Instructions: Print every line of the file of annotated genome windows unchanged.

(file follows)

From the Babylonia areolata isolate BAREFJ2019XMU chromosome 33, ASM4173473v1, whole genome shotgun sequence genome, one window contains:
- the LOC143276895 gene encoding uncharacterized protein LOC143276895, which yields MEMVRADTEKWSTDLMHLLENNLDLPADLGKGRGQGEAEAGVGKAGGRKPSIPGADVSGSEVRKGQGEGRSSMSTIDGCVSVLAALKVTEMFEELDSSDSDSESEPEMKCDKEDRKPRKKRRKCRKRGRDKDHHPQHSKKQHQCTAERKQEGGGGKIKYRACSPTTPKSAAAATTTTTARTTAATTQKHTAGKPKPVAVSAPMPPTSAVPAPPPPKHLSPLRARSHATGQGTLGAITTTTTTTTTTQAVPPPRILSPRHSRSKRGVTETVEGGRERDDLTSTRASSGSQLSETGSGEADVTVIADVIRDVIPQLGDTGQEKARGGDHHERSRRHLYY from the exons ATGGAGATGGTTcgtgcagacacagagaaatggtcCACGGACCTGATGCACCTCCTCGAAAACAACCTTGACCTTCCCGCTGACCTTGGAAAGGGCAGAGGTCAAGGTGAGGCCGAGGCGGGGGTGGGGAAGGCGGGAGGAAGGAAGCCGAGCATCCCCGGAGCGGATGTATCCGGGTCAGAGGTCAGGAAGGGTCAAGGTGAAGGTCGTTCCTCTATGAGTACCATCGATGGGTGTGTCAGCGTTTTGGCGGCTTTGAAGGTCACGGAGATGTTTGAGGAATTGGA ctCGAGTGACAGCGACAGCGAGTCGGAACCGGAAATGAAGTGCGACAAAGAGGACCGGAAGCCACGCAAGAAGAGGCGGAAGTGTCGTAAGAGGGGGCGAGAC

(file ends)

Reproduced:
From the Babylonia areolata isolate BAREFJ2019XMU chromosome 33, ASM4173473v1, whole genome shotgun sequence genome, one window contains:
- the LOC143276895 gene encoding uncharacterized protein LOC143276895, which yields MEMVRADTEKWSTDLMHLLENNLDLPADLGKGRGQGEAEAGVGKAGGRKPSIPGADVSGSEVRKGQGEGRSSMSTIDGCVSVLAALKVTEMFEELDSSDSDSESEPEMKCDKEDRKPRKKRRKCRKRGRDKDHHPQHSKKQHQCTAERKQEGGGGKIKYRACSPTTPKSAAAATTTTTARTTAATTQKHTAGKPKPVAVSAPMPPTSAVPAPPPPKHLSPLRARSHATGQGTLGAITTTTTTTTTTQAVPPPRILSPRHSRSKRGVTETVEGGRERDDLTSTRASSGSQLSETGSGEADVTVIADVIRDVIPQLGDTGQEKARGGDHHERSRRHLYY from the exons ATGGAGATGGTTcgtgcagacacagagaaatggtcCACGGACCTGATGCACCTCCTCGAAAACAACCTTGACCTTCCCGCTGACCTTGGAAAGGGCAGAGGTCAAGGTGAGGCCGAGGCGGGGGTGGGGAAGGCGGGAGGAAGGAAGCCGAGCATCCCCGGAGCGGATGTATCCGGGTCAGAGGTCAGGAAGGGTCAAGGTGAAGGTCGTTCCTCTATGAGTACCATCGATGGGTGTGTCAGCGTTTTGGCGGCTTTGAAGGTCACGGAGATGTTTGAGGAATTGGA ctCGAGTGACAGCGACAGCGAGTCGGAACCGGAAATGAAGTGCGACAAAGAGGACCGGAAGCCACGCAAGAAGAGGCGGAAGTGTCGTAAGAGGGGGCGAGAC